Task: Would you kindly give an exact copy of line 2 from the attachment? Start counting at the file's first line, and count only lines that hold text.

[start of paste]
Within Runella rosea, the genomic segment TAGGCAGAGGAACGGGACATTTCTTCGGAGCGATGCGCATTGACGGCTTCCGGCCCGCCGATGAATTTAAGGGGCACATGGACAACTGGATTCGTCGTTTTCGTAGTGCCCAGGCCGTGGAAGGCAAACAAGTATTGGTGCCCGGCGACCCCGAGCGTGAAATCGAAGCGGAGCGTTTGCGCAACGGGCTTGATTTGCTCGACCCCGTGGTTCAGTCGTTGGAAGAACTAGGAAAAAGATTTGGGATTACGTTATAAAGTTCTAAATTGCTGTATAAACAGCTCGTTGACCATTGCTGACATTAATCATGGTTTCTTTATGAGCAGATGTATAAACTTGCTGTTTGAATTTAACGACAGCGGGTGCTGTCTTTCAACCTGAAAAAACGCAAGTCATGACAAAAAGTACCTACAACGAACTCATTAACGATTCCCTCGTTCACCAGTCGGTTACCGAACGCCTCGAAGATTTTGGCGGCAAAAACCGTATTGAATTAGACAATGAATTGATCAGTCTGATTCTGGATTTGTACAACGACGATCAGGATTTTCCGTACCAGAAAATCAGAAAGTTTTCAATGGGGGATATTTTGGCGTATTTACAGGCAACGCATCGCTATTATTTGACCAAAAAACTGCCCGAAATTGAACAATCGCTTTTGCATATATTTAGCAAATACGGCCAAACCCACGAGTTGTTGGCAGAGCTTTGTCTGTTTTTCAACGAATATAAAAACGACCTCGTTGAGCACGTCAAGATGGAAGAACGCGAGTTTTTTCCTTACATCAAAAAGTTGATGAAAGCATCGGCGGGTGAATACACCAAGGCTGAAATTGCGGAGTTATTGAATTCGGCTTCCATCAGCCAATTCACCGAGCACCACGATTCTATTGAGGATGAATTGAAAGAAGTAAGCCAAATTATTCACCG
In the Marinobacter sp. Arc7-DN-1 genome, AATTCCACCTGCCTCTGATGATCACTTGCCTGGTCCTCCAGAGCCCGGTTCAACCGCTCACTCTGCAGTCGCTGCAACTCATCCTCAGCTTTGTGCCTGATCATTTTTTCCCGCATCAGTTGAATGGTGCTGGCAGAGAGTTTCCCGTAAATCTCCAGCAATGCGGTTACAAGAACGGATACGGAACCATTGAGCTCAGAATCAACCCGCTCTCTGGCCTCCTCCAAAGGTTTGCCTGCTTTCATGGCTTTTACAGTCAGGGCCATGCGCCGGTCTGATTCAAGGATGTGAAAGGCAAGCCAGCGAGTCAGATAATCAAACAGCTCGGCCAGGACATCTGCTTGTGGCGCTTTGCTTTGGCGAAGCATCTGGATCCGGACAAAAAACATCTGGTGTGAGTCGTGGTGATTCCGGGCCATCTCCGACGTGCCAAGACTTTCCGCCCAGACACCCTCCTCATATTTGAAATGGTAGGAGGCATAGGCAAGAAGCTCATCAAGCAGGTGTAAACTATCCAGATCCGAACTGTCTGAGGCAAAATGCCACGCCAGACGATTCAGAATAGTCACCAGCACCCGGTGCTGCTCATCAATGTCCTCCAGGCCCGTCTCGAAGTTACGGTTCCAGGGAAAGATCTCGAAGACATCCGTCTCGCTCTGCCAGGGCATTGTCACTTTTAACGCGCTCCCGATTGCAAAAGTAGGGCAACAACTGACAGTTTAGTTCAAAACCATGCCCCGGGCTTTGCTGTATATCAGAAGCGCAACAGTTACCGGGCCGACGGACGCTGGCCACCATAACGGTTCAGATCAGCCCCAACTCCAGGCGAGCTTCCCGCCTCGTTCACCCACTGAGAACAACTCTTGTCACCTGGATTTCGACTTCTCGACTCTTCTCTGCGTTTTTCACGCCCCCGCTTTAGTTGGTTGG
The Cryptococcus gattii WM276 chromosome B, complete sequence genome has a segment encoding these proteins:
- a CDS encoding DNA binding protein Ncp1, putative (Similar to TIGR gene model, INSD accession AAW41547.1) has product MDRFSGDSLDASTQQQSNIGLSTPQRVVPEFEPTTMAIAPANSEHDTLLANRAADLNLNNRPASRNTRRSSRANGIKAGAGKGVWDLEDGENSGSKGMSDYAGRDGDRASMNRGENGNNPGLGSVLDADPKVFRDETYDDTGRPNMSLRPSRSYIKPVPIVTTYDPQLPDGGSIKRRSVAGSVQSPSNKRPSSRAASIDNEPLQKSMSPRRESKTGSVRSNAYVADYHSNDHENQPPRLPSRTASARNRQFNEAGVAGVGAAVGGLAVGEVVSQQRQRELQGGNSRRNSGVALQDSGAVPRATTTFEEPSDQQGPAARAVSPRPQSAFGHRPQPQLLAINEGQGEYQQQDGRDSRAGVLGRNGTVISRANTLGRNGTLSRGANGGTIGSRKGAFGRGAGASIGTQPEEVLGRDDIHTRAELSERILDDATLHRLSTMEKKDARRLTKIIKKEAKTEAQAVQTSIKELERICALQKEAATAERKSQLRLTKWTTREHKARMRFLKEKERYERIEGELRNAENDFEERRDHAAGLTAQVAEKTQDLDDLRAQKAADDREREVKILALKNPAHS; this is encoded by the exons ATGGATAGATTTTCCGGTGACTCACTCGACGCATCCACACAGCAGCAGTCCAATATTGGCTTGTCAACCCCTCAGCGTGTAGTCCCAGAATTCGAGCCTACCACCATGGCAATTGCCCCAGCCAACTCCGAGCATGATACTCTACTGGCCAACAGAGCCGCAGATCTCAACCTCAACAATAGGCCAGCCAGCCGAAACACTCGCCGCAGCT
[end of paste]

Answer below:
In the Marinobacter sp. Arc7-DN-1 genome, AATTCCACCTGCCTCTGATGATCACTTGCCTGGTCCTCCAGAGCCCGGTTCAACCGCTCACTCTGCAGTCGCTGCAACTCATCCTCAGCTTTGTGCCTGATCATTTTTTCCCGCATCAGTTGAATGGTGCTGGCAGAGAGTTTCCCGTAAATCTCCAGCAATGCGGTTACAAGAACGGATACGGAACCATTGAGCTCAGAATCAACCCGCTCTCTGGCCTCCTCCAAAGGTTTGCCTGCTTTCATGGCTTTTACAGTCAGGGCCATGCGCCGGTCTGATTCAAGGATGTGAAAGGCAAGCCAGCGAGTCAGATAATCAAACAGCTCGGCCAGGACATCTGCTTGTGGCGCTTTGCTTTGGCGAAGCATCTGGATCCGGACAAAAAACATCTGGTGTGAGTCGTGGTGATTCCGGGCCATCTCCGACGTGCCAAGACTTTCCGCCCAGACACCCTCCTCATATTTGAAATGGTAGGAGGCATAGGCAAGAAGCTCATCAAGCAGGTGTAAACTATCCAGATCCGAACTGTCTGAGGCAAAATGCCACGCCAGACGATTCAGAATAGTCACCAGCACCCGGTGCTGCTCATCAATGTCCTCCAGGCCCGTCTCGAAGTTACGGTTCCAGGGAAAGATCTCGAAGACATCCGTCTCGCTCTGCCAGGGCATTGTCACTTTTAACGCGCTCCCGATTGCAAAAGTAGGGCAACAACTGACAGTTTAGTTCAAAACCATGCCCCGGGCTTTGCTGTATATCAGAAGCGCAACAGTTACCGGGCCGACGGACGCTGGCCACCATAACGGTTCAGATCAGCCCCAACTCCAGGCGAGCTTCCCGCCTCGTTCACCCACTGAGAACAACTCTTGTCACCTGGATTTCGACTTCTCGACTCTTCTCTGCGTTTTTCACGCCCCCGCTTTAGTTGGTTGG